DJKraze, my wife is a Wesleyan alum and I once applied for the same job that Ben Michael, the "new" professional GM, ultimately got. Later I got to know Ben a little bit and he's a really nice guy; well-suited to the job in skills, temperament, and the fact that he's lived in Middletown most of his life. Maybe all his life, come to think of it.
Anyways, I got pretty familiar with the whole snafu regarding the license transfer from the now-defunct independent entity to Wesleyan University proper. Basically, the partial-LMA with WSHU (the NPR affiliate at Sacred Heart University) was the price Doug Bennett extracted in exchange for Wesleyan investing the time and money for better studio space, a full-time employee (Ben) and for keeping the FCC from immediately deleting the license.
Anyways, it's not full-time WSHU/NPR, just mornings to mid-afternoons and some weekends. There's still quite a few hours in the day that belong to student and community volunteer DJ's. Check the schedule here
Wesleyan also paid for a professional spectrum consultant to analyze the surrounding spectrum in early 2007 and prepare an application to expand their signal ahead of the last big NCE filing window in October of that same year. The CP was granted and, in a few years, built out...both expanding their reach into Hartford nicely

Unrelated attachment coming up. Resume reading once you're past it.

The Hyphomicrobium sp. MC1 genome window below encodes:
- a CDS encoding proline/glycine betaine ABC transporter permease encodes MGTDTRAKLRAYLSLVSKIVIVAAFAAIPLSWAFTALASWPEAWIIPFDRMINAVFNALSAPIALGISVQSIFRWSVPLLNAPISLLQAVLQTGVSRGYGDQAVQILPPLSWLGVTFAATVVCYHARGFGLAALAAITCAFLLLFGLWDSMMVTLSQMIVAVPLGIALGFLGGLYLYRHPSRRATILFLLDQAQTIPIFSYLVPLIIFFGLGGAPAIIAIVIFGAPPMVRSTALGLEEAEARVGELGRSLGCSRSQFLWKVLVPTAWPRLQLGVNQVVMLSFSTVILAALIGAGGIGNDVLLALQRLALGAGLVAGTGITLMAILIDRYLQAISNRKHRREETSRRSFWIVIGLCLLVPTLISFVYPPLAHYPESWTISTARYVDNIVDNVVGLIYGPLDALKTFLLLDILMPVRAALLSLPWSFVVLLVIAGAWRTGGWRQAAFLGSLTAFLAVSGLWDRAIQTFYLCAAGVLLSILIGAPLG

and preventing a scad of competing co-channel applications from creeping in along the CT/MA border that would've knocked down WESU's reach northward considerably. I know all this because I was that consultant.
The whole deal worked out fairly nicely for all involved.
I'm sure more that a few people at WESU were pissed about the "takeover" with WSHU but I think the results speak for themselves. A: the license isn't gone. B: they've got a bigger signal. C: they're raising more fundraising dollars...from listeners
...in their drives than they ever have before. D: they've got a good structure in place to prevent the previous issues from ever happening again.
Objectively, I'd say it was a damn good thing Bennett was prez at the time; I think most University presidents would've either shrugged their shoulders and let the license die, or "saved" it only to immediately sell it and get rid of the problem while making a few bucks. At least Bennett was savvy enough about radio to recognize its potential.